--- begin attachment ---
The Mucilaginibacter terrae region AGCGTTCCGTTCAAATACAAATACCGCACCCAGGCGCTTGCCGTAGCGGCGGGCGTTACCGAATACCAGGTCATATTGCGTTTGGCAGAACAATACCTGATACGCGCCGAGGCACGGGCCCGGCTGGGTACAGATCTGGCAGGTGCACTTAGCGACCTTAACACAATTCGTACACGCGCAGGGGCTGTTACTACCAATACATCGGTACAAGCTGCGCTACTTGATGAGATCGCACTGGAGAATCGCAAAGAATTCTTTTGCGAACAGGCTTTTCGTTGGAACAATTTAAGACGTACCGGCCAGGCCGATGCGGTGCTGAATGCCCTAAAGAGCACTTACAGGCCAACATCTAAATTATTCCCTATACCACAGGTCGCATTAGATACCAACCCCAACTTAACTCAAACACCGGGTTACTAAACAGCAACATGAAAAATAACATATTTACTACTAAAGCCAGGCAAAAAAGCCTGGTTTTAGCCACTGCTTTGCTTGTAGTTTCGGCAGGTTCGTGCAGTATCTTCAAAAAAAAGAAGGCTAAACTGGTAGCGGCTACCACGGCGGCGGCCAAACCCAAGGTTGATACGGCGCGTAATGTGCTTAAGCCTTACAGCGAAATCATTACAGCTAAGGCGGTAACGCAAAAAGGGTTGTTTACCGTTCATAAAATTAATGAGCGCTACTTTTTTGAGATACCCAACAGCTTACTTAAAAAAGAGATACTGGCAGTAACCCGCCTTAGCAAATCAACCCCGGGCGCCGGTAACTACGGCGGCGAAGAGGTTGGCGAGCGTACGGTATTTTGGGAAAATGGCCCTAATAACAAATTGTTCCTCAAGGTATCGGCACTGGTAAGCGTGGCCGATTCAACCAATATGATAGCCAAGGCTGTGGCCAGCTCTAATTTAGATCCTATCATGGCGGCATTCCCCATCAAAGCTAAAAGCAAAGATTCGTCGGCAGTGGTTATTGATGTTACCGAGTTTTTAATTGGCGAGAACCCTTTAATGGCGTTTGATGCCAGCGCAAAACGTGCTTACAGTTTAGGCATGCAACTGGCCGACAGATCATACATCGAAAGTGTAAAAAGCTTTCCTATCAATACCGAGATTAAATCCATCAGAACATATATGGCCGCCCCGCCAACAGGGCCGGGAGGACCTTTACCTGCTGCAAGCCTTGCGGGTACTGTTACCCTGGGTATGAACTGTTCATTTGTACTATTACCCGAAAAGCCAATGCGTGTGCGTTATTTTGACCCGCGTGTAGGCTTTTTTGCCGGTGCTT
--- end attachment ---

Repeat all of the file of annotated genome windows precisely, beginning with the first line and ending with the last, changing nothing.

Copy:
The Mucilaginibacter terrae region AGCGTTCCGTTCAAATACAAATACCGCACCCAGGCGCTTGCCGTAGCGGCGGGCGTTACCGAATACCAGGTCATATTGCGTTTGGCAGAACAATACCTGATACGCGCCGAGGCACGGGCCCGGCTGGGTACAGATCTGGCAGGTGCACTTAGCGACCTTAACACAATTCGTACACGCGCAGGGGCTGTTACTACCAATACATCGGTACAAGCTGCGCTACTTGATGAGATCGCACTGGAGAATCGCAAAGAATTCTTTTGCGAACAGGCTTTTCGTTGGAACAATTTAAGACGTACCGGCCAGGCCGATGCGGTGCTGAATGCCCTAAAGAGCACTTACAGGCCAACATCTAAATTATTCCCTATACCACAGGTCGCATTAGATACCAACCCCAACTTAACTCAAACACCGGGTTACTAAACAGCAACATGAAAAATAACATATTTACTACTAAAGCCAGGCAAAAAAGCCTGGTTTTAGCCACTGCTTTGCTTGTAGTTTCGGCAGGTTCGTGCAGTATCTTCAAAAAAAAGAAGGCTAAACTGGTAGCGGCTACCACGGCGGCGGCCAAACCCAAGGTTGATACGGCGCGTAATGTGCTTAAGCCTTACAGCGAAATCATTACAGCTAAGGCGGTAACGCAAAAAGGGTTGTTTACCGTTCATAAAATTAATGAGCGCTACTTTTTTGAGATACCCAACAGCTTACTTAAAAAAGAGATACTGGCAGTAACCCGCCTTAGCAAATCAACCCCGGGCGCCGGTAACTACGGCGGCGAAGAGGTTGGCGAGCGTACGGTATTTTGGGAAAATGGCCCTAATAACAAATTGTTCCTCAAGGTATCGGCACTGGTAAGCGTGGCCGATTCAACCAATATGATAGCCAAGGCTGTGGCCAGCTCTAATTTAGATCCTATCATGGCGGCATTCCCCATCAAAGCTAAAAGCAAAGATTCGTCGGCAGTGGTTATTGATGTTACCGAGTTTTTAATTGGCGAGAACCCTTTAATGGCGTTTGATGCCAGCGCAAAACGTGCTTACAGTTTAGGCATGCAACTGGCCGACAGATCATACATCGAAAGTGTAAAAAGCTTTCCTATCAATACCGAGATTAAATCCATCAGAACATATATGGCCGCCCCGCCAACAGGGCCGGGAGGACCTTTACCTGCTGCAAGCCTTGCGGGTACTGTTACCCTGGGTATGAACTGTTCATTTGTACTATTACCCGAAAAGCCAATGCGTGTGCGTTATTTTGACCCGCGTGTAGGCTTTTTTGCCGGTGCTT